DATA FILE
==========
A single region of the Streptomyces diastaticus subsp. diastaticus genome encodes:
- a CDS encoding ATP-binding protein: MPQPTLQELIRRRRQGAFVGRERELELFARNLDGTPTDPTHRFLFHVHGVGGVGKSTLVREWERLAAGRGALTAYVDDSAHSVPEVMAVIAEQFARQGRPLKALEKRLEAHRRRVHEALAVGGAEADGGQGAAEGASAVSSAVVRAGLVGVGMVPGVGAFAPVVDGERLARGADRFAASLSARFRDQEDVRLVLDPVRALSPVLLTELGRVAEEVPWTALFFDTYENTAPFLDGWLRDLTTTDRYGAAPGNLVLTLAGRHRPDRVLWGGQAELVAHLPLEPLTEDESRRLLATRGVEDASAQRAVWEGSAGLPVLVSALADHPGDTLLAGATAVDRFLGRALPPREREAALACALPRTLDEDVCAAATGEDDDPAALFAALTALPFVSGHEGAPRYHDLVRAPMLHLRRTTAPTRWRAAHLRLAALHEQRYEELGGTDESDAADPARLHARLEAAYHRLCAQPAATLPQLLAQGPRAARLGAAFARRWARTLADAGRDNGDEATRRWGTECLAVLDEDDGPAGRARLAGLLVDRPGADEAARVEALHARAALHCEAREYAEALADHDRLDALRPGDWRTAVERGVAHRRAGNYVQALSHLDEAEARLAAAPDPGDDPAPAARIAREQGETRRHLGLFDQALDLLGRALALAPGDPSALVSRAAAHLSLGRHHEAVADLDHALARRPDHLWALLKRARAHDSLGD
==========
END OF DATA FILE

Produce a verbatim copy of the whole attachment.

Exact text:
A single region of the Streptomyces diastaticus subsp. diastaticus genome encodes:
- a CDS encoding ATP-binding protein: MPQPTLQELIRRRRQGAFVGRERELELFARNLDGTPTDPTHRFLFHVHGVGGVGKSTLVREWERLAAGRGALTAYVDDSAHSVPEVMAVIAEQFARQGRPLKALEKRLEAHRRRVHEALAVGGAEADGGQGAAEGASAVSSAVVRAGLVGVGMVPGVGAFAPVVDGERLARGADRFAASLSARFRDQEDVRLVLDPVRALSPVLLTELGRVAEEVPWTALFFDTYENTAPFLDGWLRDLTTTDRYGAAPGNLVLTLAGRHRPDRVLWGGQAELVAHLPLEPLTEDESRRLLATRGVEDASAQRAVWEGSAGLPVLVSALADHPGDTLLAGATAVDRFLGRALPPREREAALACALPRTLDEDVCAAATGEDDDPAALFAALTALPFVSGHEGAPRYHDLVRAPMLHLRRTTAPTRWRAAHLRLAALHEQRYEELGGTDESDAADPARLHARLEAAYHRLCAQPAATLPQLLAQGPRAARLGAAFARRWARTLADAGRDNGDEATRRWGTECLAVLDEDDGPAGRARLAGLLVDRPGADEAARVEALHARAALHCEAREYAEALADHDRLDALRPGDWRTAVERGVAHRRAGNYVQALSHLDEAEARLAAAPDPGDDPAPAARIAREQGETRRHLGLFDQALDLLGRALALAPGDPSALVSRAAAHLSLGRHHEAVADLDHALARRPDHLWALLKRARAHDSLGD